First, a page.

Then, in terms of how I got into financial planning, it was actually my family that encouraged me to make the move into finance. Since I was always reading the typical personal finance magazines and had been reading those since college, really. I guess finance was always sort of in my blood and I love working with people, so it was a natural fit. Then I started as an advisor at a medium size firm in the fall of 2008, like seemingly everyone else in the business, or that’s the way it seems. I ended up working there for a little over nine years, got my CFP while I was there.
I really knew I wanted to specialize in retirement planning specifically. That firm just wasn’t structured to allow for that, amongst other things. I decided to shift to a new firm. I did that at the beginning of this year. I felt that my new firm, Shorebridge Wealth Management, would allow me to better serve my clients in the long run and definitely allow me to specialize in working with retirees, so I made the jump. I’ve been here about six months now and can pretty much say it was unquestionably the right move.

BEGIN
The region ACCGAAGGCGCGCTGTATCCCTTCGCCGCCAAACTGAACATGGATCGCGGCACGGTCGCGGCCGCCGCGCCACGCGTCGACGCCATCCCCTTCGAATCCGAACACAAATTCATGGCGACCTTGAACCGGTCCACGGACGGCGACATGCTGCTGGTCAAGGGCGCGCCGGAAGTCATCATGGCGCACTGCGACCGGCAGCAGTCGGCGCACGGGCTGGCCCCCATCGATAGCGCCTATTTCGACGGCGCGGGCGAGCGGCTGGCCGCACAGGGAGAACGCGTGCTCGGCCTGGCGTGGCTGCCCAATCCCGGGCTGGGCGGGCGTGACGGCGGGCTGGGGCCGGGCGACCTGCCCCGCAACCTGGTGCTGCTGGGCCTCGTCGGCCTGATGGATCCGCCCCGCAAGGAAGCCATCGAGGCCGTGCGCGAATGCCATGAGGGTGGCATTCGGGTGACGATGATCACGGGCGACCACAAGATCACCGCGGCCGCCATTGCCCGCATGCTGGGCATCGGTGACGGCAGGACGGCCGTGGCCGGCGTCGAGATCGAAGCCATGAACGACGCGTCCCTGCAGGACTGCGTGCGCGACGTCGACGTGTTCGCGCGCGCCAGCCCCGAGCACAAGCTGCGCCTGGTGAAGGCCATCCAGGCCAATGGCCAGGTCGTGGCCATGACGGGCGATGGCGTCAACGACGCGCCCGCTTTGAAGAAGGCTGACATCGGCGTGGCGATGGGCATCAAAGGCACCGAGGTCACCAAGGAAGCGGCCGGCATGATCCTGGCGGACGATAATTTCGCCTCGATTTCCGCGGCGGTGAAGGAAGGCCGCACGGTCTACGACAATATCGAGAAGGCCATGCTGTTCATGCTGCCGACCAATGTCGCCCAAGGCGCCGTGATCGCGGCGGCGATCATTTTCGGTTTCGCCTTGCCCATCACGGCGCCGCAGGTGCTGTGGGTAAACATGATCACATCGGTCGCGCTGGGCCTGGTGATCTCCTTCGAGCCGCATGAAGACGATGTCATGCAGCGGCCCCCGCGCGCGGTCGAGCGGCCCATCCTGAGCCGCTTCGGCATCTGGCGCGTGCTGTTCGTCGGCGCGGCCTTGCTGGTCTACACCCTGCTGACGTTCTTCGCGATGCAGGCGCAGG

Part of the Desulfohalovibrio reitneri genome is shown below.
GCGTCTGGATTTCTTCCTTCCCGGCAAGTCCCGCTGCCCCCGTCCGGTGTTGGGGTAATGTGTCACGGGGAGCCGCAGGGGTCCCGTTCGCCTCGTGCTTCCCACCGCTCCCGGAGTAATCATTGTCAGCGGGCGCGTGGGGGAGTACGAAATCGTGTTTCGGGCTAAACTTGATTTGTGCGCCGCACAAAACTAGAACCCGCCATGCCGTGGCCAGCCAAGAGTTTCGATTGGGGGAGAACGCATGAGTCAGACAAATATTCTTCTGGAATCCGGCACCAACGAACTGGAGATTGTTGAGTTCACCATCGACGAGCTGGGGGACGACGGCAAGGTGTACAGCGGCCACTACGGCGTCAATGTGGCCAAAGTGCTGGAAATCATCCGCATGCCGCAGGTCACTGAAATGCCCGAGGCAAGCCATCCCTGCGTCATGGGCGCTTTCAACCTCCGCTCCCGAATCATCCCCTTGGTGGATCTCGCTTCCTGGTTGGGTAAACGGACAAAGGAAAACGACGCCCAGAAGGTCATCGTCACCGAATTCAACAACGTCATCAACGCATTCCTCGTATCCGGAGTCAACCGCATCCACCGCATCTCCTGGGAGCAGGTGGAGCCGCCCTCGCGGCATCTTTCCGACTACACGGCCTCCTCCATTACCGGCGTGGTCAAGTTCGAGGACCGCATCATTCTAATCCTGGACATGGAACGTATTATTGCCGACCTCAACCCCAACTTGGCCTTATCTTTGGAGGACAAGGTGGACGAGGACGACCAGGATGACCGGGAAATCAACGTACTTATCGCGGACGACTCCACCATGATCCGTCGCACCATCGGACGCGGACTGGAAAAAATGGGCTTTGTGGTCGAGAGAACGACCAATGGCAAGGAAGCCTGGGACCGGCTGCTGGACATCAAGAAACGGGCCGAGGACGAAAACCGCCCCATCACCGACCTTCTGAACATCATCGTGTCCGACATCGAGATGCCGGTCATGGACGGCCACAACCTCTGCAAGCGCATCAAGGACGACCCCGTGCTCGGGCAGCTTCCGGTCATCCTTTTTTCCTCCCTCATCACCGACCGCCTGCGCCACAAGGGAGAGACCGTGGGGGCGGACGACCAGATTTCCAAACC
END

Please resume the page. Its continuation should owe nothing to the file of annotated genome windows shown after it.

Tim Mullooly: Cool. You know, when you’re getting started working with a client, everyone has a different process in terms of financial planning. Can you tell us a little bit about your process, when getting started with a new client and what the areas that you focus on first, and just tell us a little bit about how that process works.
Ashby Daniels: Yeah, as far as the process goes, certainly starting out I think I do something that, at least I believe is relatively unique in the industry. That’s that, in the very first meeting I actually don’t want to know any of the prospective client’s financial information in the first meeting. My thought process there is, you know, I kind of believe that ensuring that we’re a good fit from a personality perspective and investing planning/principles perspective is really the most important thing when exploring a planning relationship.